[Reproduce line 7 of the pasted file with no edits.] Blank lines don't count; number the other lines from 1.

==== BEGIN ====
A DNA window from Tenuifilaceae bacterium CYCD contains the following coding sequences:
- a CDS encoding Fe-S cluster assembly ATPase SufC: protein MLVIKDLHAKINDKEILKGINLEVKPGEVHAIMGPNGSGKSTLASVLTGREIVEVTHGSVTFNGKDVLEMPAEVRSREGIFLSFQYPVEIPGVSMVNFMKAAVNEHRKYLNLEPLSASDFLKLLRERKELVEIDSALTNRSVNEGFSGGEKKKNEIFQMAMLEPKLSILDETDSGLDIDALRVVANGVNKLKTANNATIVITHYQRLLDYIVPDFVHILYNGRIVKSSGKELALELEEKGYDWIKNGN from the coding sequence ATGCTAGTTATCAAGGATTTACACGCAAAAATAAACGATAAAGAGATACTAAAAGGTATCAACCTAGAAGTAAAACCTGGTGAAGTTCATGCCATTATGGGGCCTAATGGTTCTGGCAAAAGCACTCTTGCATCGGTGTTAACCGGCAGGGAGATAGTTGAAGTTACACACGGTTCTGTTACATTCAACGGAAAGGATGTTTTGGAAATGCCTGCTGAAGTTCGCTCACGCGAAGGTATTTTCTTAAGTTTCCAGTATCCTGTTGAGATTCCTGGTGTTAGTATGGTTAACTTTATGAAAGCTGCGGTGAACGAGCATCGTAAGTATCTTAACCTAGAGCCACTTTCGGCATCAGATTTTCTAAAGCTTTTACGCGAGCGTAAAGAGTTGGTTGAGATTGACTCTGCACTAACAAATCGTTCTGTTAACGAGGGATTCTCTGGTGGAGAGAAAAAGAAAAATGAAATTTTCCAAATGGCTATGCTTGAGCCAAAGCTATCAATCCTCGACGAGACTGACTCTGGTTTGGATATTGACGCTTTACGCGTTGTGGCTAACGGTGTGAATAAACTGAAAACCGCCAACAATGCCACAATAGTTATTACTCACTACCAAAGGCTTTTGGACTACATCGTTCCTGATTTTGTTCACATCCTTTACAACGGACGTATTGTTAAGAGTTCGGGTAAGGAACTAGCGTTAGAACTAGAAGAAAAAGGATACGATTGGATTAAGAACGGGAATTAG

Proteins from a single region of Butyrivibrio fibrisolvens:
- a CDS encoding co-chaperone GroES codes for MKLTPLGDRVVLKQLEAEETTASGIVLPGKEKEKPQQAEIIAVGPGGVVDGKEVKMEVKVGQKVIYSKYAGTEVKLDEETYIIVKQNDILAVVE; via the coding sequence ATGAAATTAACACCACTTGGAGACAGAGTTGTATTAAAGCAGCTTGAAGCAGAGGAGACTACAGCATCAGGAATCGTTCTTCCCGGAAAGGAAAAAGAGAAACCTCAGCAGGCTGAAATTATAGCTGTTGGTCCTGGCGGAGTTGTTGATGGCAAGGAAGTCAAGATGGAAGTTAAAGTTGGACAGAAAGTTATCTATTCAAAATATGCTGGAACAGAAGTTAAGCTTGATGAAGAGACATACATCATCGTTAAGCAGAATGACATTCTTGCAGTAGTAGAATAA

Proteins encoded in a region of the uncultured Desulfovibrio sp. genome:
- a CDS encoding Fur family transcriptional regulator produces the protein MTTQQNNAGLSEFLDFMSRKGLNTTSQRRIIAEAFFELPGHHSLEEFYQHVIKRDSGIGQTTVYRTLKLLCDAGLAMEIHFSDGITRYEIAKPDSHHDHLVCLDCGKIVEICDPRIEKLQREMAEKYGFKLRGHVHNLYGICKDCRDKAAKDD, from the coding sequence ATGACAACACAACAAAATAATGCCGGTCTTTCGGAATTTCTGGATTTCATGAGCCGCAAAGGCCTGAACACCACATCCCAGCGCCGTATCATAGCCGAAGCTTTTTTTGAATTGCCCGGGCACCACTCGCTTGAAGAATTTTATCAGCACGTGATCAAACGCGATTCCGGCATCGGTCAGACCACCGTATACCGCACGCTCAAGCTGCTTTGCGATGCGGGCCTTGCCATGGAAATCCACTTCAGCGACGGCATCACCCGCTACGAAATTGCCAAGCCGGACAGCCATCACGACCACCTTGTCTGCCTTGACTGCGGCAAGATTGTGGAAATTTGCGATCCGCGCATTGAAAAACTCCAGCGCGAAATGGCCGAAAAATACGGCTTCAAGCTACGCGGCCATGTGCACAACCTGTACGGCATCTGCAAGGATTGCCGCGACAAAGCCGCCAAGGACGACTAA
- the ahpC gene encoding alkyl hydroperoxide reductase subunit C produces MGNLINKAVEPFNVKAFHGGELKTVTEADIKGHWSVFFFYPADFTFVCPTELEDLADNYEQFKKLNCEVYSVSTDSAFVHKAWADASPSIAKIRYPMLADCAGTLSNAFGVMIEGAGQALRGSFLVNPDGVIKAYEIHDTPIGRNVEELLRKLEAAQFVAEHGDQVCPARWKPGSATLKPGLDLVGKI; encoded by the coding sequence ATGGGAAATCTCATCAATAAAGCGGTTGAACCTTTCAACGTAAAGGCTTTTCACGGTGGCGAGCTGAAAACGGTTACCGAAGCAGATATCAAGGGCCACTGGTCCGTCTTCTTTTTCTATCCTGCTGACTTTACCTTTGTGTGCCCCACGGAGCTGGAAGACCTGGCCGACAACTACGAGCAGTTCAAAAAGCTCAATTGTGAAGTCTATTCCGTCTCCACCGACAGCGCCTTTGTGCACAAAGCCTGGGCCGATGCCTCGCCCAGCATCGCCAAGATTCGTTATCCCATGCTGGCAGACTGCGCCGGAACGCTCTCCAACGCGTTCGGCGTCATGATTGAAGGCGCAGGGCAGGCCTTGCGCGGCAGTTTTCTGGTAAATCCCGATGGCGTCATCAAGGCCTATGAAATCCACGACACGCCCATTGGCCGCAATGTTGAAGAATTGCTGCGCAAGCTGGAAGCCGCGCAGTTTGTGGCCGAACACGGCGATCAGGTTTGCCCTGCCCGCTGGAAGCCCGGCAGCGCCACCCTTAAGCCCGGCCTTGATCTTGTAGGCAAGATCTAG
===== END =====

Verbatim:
- the ahpC gene encoding alkyl hydroperoxide reductase subunit C produces MGNLINKAVEPFNVKAFHGGELKTVTEADIKGHWSVFFFYPADFTFVCPTELEDLADNYEQFKKLNCEVYSVSTDSAFVHKAWADASPSIAKIRYPMLADCAGTLSNAFGVMIEGAGQALRGSFLVNPDGVIKAYEIHDTPIGRNVEELLRKLEAAQFVAEHGDQVCPARWKPGSATLKPGLDLVGKI; encoded by the coding sequence ATGGGAAATCTCATCAATAAAGCGGTTGAACCTTTCAACGTAAAGGCTTTTCACGGTGGCGAGCTGAAAACGGTTACCGAAGCAGATATCAAGGGCCACTGGTCCGTCTTCTTTTTCTATCCTGCTGACTTTACCTTTGTGTGCCCCACGGAGCTGGAAGACCTGGCCGACAACTACGAGCAGTTCAAAAAGCTCAATTGTGAAGTCTATTCCGTCTCCACCGACAGCGCCTTTGTGCACAAAGCCTGGGCCGATGCCTCGCCCAGCATCGCCAAGATTCGTTATCCCATGCTGGCAGACTGCGCCGGAACGCTCTCCAACGCGTTCGGCGTCATGATTGAAGGCGCAGGGCAGGCCTTGCGCGGCAGTTTTCTGGTAAATCCCGATGGCGTCATCAAGGCCTATGAAATCCACGACACGCCCATTGGCCGCAATGTTGAAGAATTGCTGCGCAAGCTGGAAGCCGCGCAGTTTGTGGCCGAACACGGCGATCAGGTTTGCCCTGCCCGCTGGAAGCCCGGCAGCGCCACCCTTAAGCCCGGCCTTGATCTTGTAGGCAAGATCTAG